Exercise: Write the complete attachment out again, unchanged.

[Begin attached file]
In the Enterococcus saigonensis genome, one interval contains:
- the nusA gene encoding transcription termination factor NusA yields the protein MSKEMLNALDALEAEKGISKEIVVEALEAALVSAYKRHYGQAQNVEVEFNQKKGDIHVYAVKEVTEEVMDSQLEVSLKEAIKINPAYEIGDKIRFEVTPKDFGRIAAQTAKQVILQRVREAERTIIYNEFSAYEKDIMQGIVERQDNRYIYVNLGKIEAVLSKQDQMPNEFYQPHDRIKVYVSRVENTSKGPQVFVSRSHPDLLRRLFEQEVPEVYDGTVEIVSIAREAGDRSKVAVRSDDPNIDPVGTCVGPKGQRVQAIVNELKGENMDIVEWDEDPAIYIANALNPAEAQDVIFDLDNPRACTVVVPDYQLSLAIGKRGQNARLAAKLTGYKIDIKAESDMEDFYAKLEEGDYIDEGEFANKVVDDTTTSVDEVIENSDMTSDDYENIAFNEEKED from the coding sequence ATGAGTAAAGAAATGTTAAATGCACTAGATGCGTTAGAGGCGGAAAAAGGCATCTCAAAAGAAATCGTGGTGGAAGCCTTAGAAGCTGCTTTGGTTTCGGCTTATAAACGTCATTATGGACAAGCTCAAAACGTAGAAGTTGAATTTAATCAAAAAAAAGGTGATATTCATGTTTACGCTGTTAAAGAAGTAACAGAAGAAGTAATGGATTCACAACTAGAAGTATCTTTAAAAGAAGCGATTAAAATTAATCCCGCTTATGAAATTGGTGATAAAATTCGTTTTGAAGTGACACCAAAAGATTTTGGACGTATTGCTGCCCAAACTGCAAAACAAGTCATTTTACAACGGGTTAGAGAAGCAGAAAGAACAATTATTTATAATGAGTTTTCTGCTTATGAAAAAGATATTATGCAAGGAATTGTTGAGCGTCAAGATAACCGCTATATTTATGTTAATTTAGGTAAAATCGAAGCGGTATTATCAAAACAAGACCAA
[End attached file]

In the Enterococcus saigonensis genome, one interval contains:
- the nusA gene encoding transcription termination factor NusA yields the protein MSKEMLNALDALEAEKGISKEIVVEALEAALVSAYKRHYGQAQNVEVEFNQKKGDIHVYAVKEVTEEVMDSQLEVSLKEAIKINPAYEIGDKIRFEVTPKDFGRIAAQTAKQVILQRVREAERTIIYNEFSAYEKDIMQGIVERQDNRYIYVNLGKIEAVLSKQDQMPNEFYQPHDRIKVYVSRVENTSKGPQVFVSRSHPDLLRRLFEQEVPEVYDGTVEIVSIAREAGDRSKVAVRSDDPNIDPVGTCVGPKGQRVQAIVNELKGENMDIVEWDEDPAIYIANALNPAEAQDVIFDLDNPRACTVVVPDYQLSLAIGKRGQNARLAAKLTGYKIDIKAESDMEDFYAKLEEGDYIDEGEFANKVVDDTTTSVDEVIENSDMTSDDYENIAFNEEKED from the coding sequence ATGAGTAAAGAAATGTTAAATGCACTAGATGCGTTAGAGGCGGAAAAAGGCATCTCAAAAGAAATCGTGGTGGAAGCCTTAGAAGCTGCTTTGGTTTCGGCTTATAAACGTCATTATGGACAAGCTCAAAACGTAGAAGTTGAATTTAATCAAAAAAAAGGTGATATTCATGTTTACGCTGTTAAAGAAGTAACAGAAGAAGTAATGGATTCACAACTAGAAGTATCTTTAAAAGAAGCGATTAAAATTAATCCCGCTTATGAAATTGGTGATAAAATTCGTTTTGAAGTGACACCAAAAGATTTTGGACGTATTGCTGCCCAAACTGCAAAACAAGTCATTTTACAACGGGTTAGAGAAGCAGAAAGAACAATTATTTATAATGAGTTTTCTGCTTATGAAAAAGATATTATGCAAGGAATTGTTGAGCGTCAAGATAACCGCTATATTTATGTTAATTTAGGTAAAATCGAAGCGGTATTATCAAAACAAGACCAA